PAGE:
The country’s landscape is just so magnificent and diverse. Full of variety and contrast, it is filled with glaciers, volcanoes, waterfalls and fjords.
Iceland is an island born out of volcanic eruptions over millions of years. As the glaciers melted over the years, they carved the island’s spectacular valleys and fjords.
Being in Iceland just made me feel so at peace. I felt all my worries just floating away seeing the country’s raw beauty. It never fails to take my breath away!
It is definitely a place you have to visit at least once, due to its unique, natural beauty and culture.
There is just something so mystical about Iceland!
Why you gotta visit Iceland:
1) Firstly, the Blue Lagoon will heal you!
The Blue Lagoon is a geothermal spa in Southwestern Iceland. The spa is located in a lava field near Grindavík on the Reykjanes Peninsula. It is a favourable location for geothermal power. And the spa is supplied by water used in the nearby Svartsengi geothermal power station.
A new batch of superheated water filled with minerals like sulphur and silica flows into the lagoon every two days. Hence, the strong smell when you first enter the lagoon. And, it also causes the water to be a beautiful shade of milky blue.
I have visited the Blue Lagoon during both trips to Iceland. The first time I visited was during the night. And the second time was in the day. I prefer visiting in the day as I get to see the sunrise (at 11am!) and it’s not as crowded.
2) You can stand inside a waterfall! In fact, waterfalls are everywhere!
An exploration in Iceland isn’t complete without visiting one or several of its incredible waterfalls.
At each waterfall, you will find a new story, whether from history or folklore. These will include tales of historical significance, tragedy and even more.
There is an estimated 10000 waterfalls in Iceland, and they are as varied and beautiful as there are many.
One waterfall you can walk behind is Seljalandsfoss. Without a doubt, it is one of the most famous waterfalls in Iceland. Unfortunately, since I visited Iceland both times during winter, it was too slippery and cold to walk behind the waterfall.
About 11% of the land area of Iceland is covered by glaciers.
There are approximately 130 active and inactive volcanoes in Iceland. Of 130, about 30 of them are active.
5) You’ll have the best time with the sled dogs
Dog sledding is a unique, memorable and popular Arctic activity. In addition, it is a fun and adventurous way to witness the spectacular Icelandic landscape.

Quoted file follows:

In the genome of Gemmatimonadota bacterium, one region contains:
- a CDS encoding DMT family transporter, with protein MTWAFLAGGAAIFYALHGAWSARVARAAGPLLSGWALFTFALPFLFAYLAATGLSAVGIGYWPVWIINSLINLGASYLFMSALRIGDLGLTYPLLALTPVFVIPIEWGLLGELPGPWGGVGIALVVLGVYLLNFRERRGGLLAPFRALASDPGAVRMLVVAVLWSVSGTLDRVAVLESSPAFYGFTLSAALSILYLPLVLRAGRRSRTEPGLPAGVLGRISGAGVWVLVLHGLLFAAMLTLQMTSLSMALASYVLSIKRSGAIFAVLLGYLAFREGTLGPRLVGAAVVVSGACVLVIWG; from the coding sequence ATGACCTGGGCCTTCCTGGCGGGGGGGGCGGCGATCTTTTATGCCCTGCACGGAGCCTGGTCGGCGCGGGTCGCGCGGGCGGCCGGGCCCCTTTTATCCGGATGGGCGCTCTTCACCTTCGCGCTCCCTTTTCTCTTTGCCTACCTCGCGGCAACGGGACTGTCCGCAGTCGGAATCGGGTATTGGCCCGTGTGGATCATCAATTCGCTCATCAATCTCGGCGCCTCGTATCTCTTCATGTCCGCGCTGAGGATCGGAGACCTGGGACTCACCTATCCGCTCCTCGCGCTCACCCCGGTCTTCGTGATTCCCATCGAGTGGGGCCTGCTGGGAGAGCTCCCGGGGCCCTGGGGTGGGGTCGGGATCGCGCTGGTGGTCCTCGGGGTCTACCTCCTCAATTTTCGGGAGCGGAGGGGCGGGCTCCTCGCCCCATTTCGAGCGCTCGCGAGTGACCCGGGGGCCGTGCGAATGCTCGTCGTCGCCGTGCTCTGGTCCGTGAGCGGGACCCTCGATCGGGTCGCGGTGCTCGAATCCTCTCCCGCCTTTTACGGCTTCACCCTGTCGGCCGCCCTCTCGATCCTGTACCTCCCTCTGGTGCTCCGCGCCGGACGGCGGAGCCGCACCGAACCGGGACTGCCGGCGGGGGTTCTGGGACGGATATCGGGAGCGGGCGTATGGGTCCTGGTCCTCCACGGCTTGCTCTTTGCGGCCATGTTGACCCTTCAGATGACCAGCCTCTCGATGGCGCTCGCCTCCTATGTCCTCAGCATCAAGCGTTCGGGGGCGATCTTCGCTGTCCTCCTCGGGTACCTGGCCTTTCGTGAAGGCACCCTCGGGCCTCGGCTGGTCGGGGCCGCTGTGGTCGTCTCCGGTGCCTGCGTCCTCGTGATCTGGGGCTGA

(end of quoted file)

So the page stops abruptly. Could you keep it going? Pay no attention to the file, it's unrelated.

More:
It is a fantastic feeling to ride behind a team of dogs and experience an ancient and thrilling mode of travelling.
6) Horse Riding
Iceland has its own unique horse breed that came to Iceland with the first settlers. The Icelandic horses are well known for having a heavy coat, being short, sturdy, full of stamina, and sure-footed. Thus making them well suited for crossing volcanic terrains in Iceland.
The Icelandic horses are well-known for having a heavy coat, being short, sturdy, full of stamina, and sure-footed. Thus, making them well suited for crossing volcanic terrains in Iceland.
7) Black Beaches
Iceland is home to around 130 volcanoes. Because if these volcanoes, the black sand beaches have rise from volcanic ashes. The black sand originated from the basalt lava that covers much of the area.
When molten lava enters the water, a violent interaction occurs between the hot lava and the sea water. Then the lava cools down so rapidly that it breaks into debris and sand instantly.
Because of a huge amount of lava flow entering the ice cold sea at once, it produces enough fragments to create a new black sand beach. Sometimes, in a matter of hours!
Unlike many other black sand beaches in the world, the volcanic sand in Iceland’s black sand beaches is almost always wet because it is in the rainiest part of Iceland. As such, the sand doesn’t become dry. Hence, it remains pitch black.
8) Northern Lights
Iceland is one of the best places in the world to see the northern lights!
Northern lights season in Iceland starts in October and lasts through March. The lights are caused by collisions between electrically charged particles coming from the sun as they enter the earth’s atmosphere.
During our stay in Northern Iceland , every night we would go out around 10pm, hoping to catch the northern lights.
Iceland has so much to offer and the beauty is just otherworldly!
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